Always remember that your efforts are worth it! If your little one can enjoy hygiene now, he’ll enjoy a long life of health.


Mrs. S

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Free Self Care Guide 2

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Things I Wish I'd Known Before Potty Training

20 Things I Wish I’d Known BEFORE I Started Potty Training

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This post may contain advertisements and/or links for products and services that I value. I offer recommendations to products and/or services that I find helpful in my own life as a mom. I may receive a commission based on viewer purchases or interactions with these ads. You will NOT be charged any extra money. All prices will stay the same for you whether your purchase items/services through links found on this site or not! 

I’ve heard a lot of potty training horror stories in my (short) time as a parent.

I thought I’d heard it all, and I was ready to go when my first child started to show signs of being ready to potty train.

I was wrong.

So, so, unfortunately, dangerously… wrong.

If I’d only known…

Here it is- everything I didn’t know about potty training. Here’s hoping that this information will help some mom out there!

1. I Don’t Know Everything.

Yeah, I know this one is obvious to everyone else, but for some reason, this took me a while to get.

I’m kinda slow that way.

But it was refreshing to finally get over myself and start using my resources- asking for help from other moms, researching answers, and trusting my mom-gut.

2. My Child’s Choice

Before I toilet trained my child, I imagined that potty training was my job as a parent. I imagined deciding when to toilet train my child and that I would have all the control of the process.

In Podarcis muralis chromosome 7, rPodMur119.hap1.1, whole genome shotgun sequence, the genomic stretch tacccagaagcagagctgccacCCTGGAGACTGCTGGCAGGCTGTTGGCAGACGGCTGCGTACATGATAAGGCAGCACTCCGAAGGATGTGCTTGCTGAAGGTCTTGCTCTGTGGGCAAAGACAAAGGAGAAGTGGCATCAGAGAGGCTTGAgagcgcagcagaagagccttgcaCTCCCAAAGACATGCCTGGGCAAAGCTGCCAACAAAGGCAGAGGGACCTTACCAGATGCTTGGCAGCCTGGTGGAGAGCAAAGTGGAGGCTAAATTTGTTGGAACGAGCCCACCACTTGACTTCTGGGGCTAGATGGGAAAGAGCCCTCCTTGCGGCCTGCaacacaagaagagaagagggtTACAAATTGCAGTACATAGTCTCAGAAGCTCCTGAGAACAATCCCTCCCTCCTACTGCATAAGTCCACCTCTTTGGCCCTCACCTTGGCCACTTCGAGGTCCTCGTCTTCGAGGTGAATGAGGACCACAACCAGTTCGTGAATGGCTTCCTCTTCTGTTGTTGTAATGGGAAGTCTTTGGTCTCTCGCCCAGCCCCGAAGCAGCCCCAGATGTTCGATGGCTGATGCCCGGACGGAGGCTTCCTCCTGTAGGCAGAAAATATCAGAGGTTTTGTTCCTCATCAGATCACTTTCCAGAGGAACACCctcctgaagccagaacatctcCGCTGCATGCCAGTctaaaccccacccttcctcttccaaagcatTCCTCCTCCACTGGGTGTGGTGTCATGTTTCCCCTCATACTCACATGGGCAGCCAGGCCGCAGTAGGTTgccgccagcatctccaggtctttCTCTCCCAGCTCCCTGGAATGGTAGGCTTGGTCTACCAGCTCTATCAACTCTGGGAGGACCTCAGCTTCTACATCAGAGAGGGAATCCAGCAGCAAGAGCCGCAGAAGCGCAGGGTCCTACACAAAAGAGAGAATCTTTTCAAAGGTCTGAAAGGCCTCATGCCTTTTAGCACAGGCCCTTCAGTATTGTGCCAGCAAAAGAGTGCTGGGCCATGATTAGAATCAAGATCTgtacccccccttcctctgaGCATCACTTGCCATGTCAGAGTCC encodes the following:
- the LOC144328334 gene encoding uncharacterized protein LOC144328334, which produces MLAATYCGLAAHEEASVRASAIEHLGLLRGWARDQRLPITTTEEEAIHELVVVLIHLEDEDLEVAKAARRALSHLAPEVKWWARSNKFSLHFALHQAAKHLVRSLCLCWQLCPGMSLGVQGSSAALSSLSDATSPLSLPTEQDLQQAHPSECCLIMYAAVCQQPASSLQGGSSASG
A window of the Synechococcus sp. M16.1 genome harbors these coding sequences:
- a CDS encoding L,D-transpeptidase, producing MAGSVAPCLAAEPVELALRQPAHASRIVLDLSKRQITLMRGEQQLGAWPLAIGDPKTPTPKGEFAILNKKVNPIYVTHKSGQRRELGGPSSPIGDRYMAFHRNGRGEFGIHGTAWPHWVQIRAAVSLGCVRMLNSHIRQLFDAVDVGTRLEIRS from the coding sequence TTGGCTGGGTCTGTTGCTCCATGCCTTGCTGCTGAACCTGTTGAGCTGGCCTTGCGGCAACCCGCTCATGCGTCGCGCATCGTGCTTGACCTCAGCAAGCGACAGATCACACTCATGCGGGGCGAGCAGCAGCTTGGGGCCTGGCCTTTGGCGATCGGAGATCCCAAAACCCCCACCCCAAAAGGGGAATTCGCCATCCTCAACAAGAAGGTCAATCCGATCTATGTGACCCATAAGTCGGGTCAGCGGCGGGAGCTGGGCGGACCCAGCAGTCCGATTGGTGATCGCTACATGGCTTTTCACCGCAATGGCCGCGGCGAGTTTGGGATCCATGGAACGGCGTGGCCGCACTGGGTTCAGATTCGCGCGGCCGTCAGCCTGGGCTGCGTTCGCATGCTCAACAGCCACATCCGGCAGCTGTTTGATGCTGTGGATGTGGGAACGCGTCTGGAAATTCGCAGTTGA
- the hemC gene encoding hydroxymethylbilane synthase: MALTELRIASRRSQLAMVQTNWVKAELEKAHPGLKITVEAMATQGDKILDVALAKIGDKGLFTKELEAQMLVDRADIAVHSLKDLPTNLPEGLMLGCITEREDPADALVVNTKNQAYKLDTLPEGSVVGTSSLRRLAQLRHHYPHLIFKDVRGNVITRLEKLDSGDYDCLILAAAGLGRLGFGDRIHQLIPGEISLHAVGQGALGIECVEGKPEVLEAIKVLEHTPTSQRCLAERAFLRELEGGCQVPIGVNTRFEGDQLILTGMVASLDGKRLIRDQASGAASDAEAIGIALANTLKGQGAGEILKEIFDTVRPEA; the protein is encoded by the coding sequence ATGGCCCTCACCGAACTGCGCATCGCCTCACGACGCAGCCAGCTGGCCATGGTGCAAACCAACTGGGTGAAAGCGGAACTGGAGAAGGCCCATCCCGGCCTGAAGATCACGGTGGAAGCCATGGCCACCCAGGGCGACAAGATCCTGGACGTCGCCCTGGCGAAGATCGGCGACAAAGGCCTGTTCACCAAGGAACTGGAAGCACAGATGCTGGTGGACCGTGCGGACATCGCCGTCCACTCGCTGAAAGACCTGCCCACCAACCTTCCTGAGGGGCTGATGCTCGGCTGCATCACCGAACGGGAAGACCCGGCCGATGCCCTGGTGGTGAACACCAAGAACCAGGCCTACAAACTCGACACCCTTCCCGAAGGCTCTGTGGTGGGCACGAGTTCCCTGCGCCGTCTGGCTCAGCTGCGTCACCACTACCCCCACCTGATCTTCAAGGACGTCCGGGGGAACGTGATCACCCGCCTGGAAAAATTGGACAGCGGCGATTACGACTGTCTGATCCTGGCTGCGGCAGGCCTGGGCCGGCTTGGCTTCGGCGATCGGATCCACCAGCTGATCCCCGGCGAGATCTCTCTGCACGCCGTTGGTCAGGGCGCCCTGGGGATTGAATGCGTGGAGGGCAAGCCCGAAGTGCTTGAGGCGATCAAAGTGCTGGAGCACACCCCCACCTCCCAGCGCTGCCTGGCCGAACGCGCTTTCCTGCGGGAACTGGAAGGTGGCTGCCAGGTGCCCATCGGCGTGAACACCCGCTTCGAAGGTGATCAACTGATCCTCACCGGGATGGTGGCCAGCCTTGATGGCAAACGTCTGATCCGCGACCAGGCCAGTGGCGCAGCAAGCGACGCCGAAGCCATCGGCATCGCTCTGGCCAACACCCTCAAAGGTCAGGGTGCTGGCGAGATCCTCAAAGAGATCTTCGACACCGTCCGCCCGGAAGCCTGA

Just…. No.

And this is a good thing! My daughter decided when she was ready, and she showed me that she was ready by asking to use the potty. She started holding her poop when she needed to go. She would say “poop!” before her diaper was even dirty, then go poop a few minutes later.

Every child shows different signs, but the choice to toilet train was very much her choice. And I’m really glad it went that way! It seemed to be perfect for her.

How did your children communicate to you that they were ready to toilet train? What toilet training methods did you use, and why? Comment below!

three toilet papers

3. Kids Like Water

I’ve always known this… But I never really thought about how kids’ interest in water affects potty training.

Because, if you take a second to stop and think about it (which I didn’t)…. There’s water in the toilet bowl.

And the water swirls around in a cool way. It’s really pretty exciting.

And kids think so too.

I guess the point here is, watch your little one’s hands, or right into the toilet they’ll go!

4. Splash Zone

I do get a tiny bit of credit for assuming that there would be a splash zone if I was potty training a boy. But I wasn’t. I have a daughter. So I’m good right??


Splash zone principles still apply.

Pee can and will spray past the toilet seat if you’re not careful! Watch out, mamas!

More Great Reads: 

AMAZING Miracle of Moms- Let’s All Be That Mom Every Day

Helping Your Toddler Understand Time- Less than $20 DIY Resource for Parents

How To Survive a Tantrum in Public (Ages 3 and Up)

How to Make and Follow Through on a Kick @$$ Chore Chart

5. Clean Up Time Is All The Time

I also get some credit because I came prepared knowing that I would be dealing with lots and lots and lots of accidents! Which I did.